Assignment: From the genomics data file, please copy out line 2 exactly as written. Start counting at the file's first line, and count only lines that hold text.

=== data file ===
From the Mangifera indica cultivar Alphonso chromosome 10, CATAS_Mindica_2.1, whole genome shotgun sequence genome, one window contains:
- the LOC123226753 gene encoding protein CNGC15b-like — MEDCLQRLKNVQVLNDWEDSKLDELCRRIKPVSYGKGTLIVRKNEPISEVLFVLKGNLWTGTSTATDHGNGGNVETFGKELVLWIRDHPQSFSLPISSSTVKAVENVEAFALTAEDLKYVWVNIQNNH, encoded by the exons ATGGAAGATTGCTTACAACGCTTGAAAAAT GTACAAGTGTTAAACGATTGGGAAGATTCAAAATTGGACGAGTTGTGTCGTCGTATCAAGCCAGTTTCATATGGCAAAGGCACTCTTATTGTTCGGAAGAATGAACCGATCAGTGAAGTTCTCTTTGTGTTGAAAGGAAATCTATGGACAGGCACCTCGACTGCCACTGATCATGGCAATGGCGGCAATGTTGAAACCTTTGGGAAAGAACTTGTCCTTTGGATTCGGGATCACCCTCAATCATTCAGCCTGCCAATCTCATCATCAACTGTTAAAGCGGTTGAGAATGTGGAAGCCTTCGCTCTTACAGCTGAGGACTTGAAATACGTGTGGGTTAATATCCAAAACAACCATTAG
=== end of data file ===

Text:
- the LOC123226753 gene encoding protein CNGC15b-like — MEDCLQRLKNVQVLNDWEDSKLDELCRRIKPVSYGKGTLIVRKNEPISEVLFVLKGNLWTGTSTATDHGNGGNVETFGKELVLWIRDHPQSFSLPISSSTVKAVENVEAFALTAEDLKYVWVNIQNNH, encoded by the exons ATGGAAGATTGCTTACAACGCTTGAAAAAT GTACAAGTGTTAAACGATTGGGAAGATTCAAAATTGGACGAGTTGTGTCGTCGTATCAAGCCAGTTTCATATGGCAAAGGCACTCTTATTGTTCGGAAGAATGAACCGATCAGTGAAGTTCTCTTTGTGTTGAAAGGAAATCTATGGACAGGCACCTCGACTGCCACTGATCATGGCAATGGCGGCAATGTTGAAACCTTTGGGAAAGAACTTGTCCTTTGGATTCGGGATCACCCTCAATCATTCAGCCTGCCAATCTCATCATCAACTGTTAAAGCGGTTGAGAATGTGGAAGCCTTCGCTCTTACAGCTGAGGACTTGAAATACGTGTGGGTTAATATCCAAAACAACCATTAG